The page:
Their first official exhibition took place in 1911, and two years later it had grown to international scope and taken up residence at the Art Institute of Chicago. Yet, as one Eleanor Jewett recalled in 1932, "[It] was never in all its days first a museum piece. It was always a popular frolic..." It was Jaques who came up with the novel idea of offering demonstrations of etching for curious visitors. And the Society presented a major exhibition of woodblock prints in 1919. Most of the Chicago printers shared Jaques' breadth of interests - industry, hard work, and poverty inspired as many works as picturesque views.

In 1923, Bertha Jaques became the first artists to have a solo exhibition of graphic arts at the Smithsonian Institution in Washington, D.C., an honor she received again in 1930 and in 1931. Today the Institution is home to 77 works by Bertha Jaques in various media.

11 comments:

Neil said...

What a beautiful tribute to a pioneering woman artist - and one who herself took great pains to encourage and enable others. Have you read the book Etched in Memory: The Building and Survival of Artistic Reputation by Gladys Engel Lang and Kurt Lang? It has quite a bit about Bertha Jacques, alongside many other female and male participants in the late 19th/ early 20th-century etching revival.

Neil said...

Even as I tried to type this correction, I still mis-spelled Bertha Jaques as Jacques...

Jane said...

Thank you for suggesting the book. I checked and our library has it. My typing fingers wanted to add a "c" to that name, too. The Smithsonian's print collection is huge and, sadly, most of it is in storage. The good news is that most of it is available for viewing online.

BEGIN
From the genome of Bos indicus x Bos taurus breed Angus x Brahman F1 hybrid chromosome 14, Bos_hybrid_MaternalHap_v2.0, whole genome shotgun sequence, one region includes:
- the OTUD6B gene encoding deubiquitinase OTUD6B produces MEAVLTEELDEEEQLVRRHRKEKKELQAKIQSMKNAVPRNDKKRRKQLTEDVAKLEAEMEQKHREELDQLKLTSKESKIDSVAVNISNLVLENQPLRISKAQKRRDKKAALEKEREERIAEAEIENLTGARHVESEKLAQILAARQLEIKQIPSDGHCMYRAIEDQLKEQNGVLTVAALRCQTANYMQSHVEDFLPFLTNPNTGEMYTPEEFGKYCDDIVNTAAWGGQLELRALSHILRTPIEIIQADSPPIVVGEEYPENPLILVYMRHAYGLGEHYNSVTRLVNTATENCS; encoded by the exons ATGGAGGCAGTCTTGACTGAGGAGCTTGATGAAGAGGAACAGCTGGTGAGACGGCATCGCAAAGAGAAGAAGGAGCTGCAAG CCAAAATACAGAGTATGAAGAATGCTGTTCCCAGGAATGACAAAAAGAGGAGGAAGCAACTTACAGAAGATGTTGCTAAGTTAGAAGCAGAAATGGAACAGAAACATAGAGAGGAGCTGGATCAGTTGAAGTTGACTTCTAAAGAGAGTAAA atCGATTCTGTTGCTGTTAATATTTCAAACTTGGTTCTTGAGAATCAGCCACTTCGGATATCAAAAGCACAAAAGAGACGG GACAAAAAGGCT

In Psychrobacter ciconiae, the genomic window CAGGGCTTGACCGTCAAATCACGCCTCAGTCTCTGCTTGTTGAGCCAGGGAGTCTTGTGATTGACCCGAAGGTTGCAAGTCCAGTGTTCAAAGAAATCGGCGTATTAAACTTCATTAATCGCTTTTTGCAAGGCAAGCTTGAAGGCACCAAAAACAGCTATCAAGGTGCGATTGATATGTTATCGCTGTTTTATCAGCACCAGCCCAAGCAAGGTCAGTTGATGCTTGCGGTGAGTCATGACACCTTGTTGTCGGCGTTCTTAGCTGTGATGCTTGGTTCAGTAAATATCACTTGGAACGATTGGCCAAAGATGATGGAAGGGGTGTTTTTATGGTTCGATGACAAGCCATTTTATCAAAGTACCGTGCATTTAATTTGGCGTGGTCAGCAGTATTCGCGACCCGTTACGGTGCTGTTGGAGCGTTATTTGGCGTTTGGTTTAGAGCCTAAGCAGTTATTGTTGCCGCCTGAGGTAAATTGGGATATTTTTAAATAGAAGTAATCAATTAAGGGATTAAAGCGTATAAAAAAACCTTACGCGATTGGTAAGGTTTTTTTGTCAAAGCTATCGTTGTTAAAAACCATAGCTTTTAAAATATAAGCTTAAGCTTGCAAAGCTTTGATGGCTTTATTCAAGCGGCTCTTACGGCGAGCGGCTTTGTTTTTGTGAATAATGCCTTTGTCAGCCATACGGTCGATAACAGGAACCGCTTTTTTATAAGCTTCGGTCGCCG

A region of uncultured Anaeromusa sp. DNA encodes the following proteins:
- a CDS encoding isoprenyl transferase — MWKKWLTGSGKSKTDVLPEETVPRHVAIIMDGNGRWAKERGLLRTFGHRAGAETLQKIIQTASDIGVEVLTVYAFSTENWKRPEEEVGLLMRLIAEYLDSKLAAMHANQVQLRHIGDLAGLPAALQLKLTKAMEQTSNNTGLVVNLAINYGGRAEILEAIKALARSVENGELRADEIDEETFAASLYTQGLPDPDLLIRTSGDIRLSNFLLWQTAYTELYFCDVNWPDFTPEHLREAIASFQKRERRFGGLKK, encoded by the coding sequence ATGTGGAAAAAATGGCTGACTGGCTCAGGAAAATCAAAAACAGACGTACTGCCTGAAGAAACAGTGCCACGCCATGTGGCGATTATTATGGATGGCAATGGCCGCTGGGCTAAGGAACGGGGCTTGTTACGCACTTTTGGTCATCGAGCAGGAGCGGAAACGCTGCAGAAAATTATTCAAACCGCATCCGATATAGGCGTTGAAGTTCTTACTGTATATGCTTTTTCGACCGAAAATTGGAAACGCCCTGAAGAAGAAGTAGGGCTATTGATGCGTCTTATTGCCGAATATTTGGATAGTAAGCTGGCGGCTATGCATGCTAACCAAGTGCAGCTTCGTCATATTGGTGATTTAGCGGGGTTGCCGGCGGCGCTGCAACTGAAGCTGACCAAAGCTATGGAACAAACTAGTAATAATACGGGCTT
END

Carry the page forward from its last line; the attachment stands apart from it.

Sam said...

I just saw this. I am a proud owner of a Bertha Jaques etching from 1907. Always curious about her.

Jane said...

Welcome, Sam. You are lucky to have a Jacques work. I wonder what it is like. Neil Philip, a British print dealer, whose website is Adventures In The Print Trade is an admirer, too.

david poague said...

I have a christmas card by Bertha E. Jaques. copyright 1907 with etching in black and gold. Is anyone familiar with it? Have any information? Contact me at davidinhadley@gmail.com

Gerrie said...

What a great artist and what great reading Jane, thank you.

Jane said...

Gerrie, Glad you like Bertha Jaques, too. There's another piece posted here April 25, 2011 about Bertha Jaques and Helen Hyde. I have to remind myself every time that there is no 'c' in Jaques!

James Linsky said...

My Mother, after the death of her Mother, was adopted by Bertha's husband William at age 8 and lived with Bertha and William for the rest of her childhood and again after divorcing her first husband. We have a scattering of Bertha's etchings in the family, a couple of photographs of her, copies of her poetry book and a book she wrote titled Shep (her dog). I remember looking through the Red Letter Days in Japan Bertha put together from her visit to Japan and seeing various items such as clothing and jewelry she obtained in her travels. The Jaques also had a beautiful piece of property on the Black River in South Haven, MI where they spent time in the Summer months.
James Linsky - jlinsky@cfl.rr.com

Jane said...

James, thank you. What a pleasure to hear from you. Your comments have added much interest to this article. There is also a piece posted here on April 25, 2011 - "Helen Hyde and Bertha Jacques."

Anonymous said...

I just purchased an etching called Jimson Weed that is signed by Bertha Jaques.. It also has an embossed stamp under the handwritten title, "Jimson Weed." I am interested in the value and how I may go about selling this piece. Thank you for any help or suggestions you may have. Please email me if you can help. Thank you. Beckylink937@gmail.com